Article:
When breaking it down by gender, a large imbalance can be observed. Of the school leavers, only 4% of women will go into construction while 24% of men will.

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Methodology

We take domestic school leavers from Ministry of Education records and link them to IRD taxation records, and businesses from taxation records subsequently to the Business Register.

Each year after leaving school we track whether school leavers are employed by a business with an ANZSIC06 code matching a construction industry.

We require individuals to be employed full time (a monthly income greater than the minimum wage * 40 hours * 4 weeks) for at least three months.

Construction training

This chart breaks down school leavers that went on to participate in tertiary training relating to construction. Within 10 years of completing school, over 10% of all school leavers had some form of construction education. Of those with some experience in construction education, 60% has completed their training, 10% were still enrolled and the remaining 30% had withdrew.

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Methodology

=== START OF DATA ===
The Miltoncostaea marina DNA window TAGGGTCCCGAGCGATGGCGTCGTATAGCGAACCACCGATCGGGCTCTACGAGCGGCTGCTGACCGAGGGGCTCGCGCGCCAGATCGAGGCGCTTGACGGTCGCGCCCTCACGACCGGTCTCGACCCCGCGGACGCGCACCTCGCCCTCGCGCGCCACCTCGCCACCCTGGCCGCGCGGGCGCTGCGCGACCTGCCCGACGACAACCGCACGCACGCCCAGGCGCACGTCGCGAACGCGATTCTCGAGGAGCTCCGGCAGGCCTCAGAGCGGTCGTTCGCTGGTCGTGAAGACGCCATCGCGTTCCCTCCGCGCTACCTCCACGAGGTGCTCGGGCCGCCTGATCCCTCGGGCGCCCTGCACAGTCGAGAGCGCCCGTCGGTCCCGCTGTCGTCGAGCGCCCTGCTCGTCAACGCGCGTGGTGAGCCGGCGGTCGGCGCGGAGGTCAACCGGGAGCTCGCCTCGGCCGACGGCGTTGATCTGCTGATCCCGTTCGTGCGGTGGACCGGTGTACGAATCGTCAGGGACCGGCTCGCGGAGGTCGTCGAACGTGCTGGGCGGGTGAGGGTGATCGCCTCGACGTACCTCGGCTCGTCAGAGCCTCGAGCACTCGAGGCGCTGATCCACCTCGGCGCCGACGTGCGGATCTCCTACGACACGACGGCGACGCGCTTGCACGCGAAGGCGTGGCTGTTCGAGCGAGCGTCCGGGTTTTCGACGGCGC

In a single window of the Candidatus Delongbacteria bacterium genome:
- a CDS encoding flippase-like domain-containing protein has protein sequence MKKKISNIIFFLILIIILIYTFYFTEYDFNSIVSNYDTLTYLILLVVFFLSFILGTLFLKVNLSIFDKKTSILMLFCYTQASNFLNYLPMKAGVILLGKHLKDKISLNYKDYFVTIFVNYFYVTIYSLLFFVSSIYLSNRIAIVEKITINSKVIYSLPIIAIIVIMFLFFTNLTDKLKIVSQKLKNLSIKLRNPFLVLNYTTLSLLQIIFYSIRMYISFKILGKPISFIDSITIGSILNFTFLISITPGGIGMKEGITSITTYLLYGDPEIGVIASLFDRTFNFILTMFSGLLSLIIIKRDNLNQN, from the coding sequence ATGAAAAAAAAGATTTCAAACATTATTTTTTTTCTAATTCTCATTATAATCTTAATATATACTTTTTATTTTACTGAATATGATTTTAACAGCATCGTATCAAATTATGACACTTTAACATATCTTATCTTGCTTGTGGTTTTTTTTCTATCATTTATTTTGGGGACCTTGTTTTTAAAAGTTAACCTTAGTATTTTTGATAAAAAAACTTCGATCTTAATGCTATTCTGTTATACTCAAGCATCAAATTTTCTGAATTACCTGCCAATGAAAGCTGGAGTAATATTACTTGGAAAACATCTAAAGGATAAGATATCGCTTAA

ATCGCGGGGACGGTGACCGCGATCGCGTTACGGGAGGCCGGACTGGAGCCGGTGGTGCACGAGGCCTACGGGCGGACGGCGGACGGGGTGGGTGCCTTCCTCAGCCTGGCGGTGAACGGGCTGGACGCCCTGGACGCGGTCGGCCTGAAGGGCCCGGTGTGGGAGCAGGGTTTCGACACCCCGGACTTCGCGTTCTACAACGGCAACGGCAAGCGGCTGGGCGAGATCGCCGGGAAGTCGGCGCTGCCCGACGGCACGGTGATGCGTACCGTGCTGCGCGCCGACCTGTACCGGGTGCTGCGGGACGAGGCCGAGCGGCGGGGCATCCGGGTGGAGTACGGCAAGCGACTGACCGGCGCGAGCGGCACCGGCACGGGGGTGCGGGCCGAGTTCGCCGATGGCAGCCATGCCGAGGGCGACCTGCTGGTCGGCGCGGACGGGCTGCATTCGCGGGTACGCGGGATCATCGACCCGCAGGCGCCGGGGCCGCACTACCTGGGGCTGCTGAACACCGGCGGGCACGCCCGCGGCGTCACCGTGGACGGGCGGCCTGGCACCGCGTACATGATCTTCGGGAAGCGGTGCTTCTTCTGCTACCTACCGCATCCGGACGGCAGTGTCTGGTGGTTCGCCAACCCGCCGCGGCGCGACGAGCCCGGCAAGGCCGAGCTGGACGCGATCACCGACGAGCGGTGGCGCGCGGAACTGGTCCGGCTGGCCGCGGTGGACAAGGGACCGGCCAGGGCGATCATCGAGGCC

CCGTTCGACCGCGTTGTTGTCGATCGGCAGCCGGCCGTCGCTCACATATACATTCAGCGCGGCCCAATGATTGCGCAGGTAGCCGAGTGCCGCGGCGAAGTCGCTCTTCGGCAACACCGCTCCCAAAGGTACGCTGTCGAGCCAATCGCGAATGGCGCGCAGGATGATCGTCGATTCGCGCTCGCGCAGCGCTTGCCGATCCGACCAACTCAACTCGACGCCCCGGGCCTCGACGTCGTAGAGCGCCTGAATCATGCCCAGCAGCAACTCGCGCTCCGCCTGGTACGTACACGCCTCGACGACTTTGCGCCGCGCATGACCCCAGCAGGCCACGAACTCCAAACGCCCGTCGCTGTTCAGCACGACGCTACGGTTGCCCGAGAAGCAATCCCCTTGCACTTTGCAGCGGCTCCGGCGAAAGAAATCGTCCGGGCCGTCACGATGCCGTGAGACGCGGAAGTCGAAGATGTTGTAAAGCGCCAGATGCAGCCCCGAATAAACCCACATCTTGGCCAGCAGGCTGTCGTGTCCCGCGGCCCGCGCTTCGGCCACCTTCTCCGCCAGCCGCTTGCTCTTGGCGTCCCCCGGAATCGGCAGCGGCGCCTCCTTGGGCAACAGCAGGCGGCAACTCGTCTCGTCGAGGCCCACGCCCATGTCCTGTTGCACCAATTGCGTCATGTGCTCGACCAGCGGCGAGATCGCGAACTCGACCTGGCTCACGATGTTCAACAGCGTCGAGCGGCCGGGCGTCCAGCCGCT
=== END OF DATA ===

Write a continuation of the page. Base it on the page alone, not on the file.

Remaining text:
We take domestic school leavers from Ministry of Education records and link them to MoE tertiary training records.

Each year following leaving school we track enrollments and completions in construction related tertiary training.

Construction tertiary training is defined any training with a NZSCED code of "0403 Building", "0309 Civil Engineering" and "0313 Electrical and Electronic Engineering and Technology". See here for more detail on NZSCED codes.

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Tracking destinations of SIT and OP graduates

Investigate the regional and construction sector destinations of SIT and OP graduates

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Where do apprentices end up?

Most apprentices retain in their respective industries after completing training, with many progressing into self-employment

School leavers Destinations workforce supply Secondary to workforce otago workforce supply Secondary to tertiary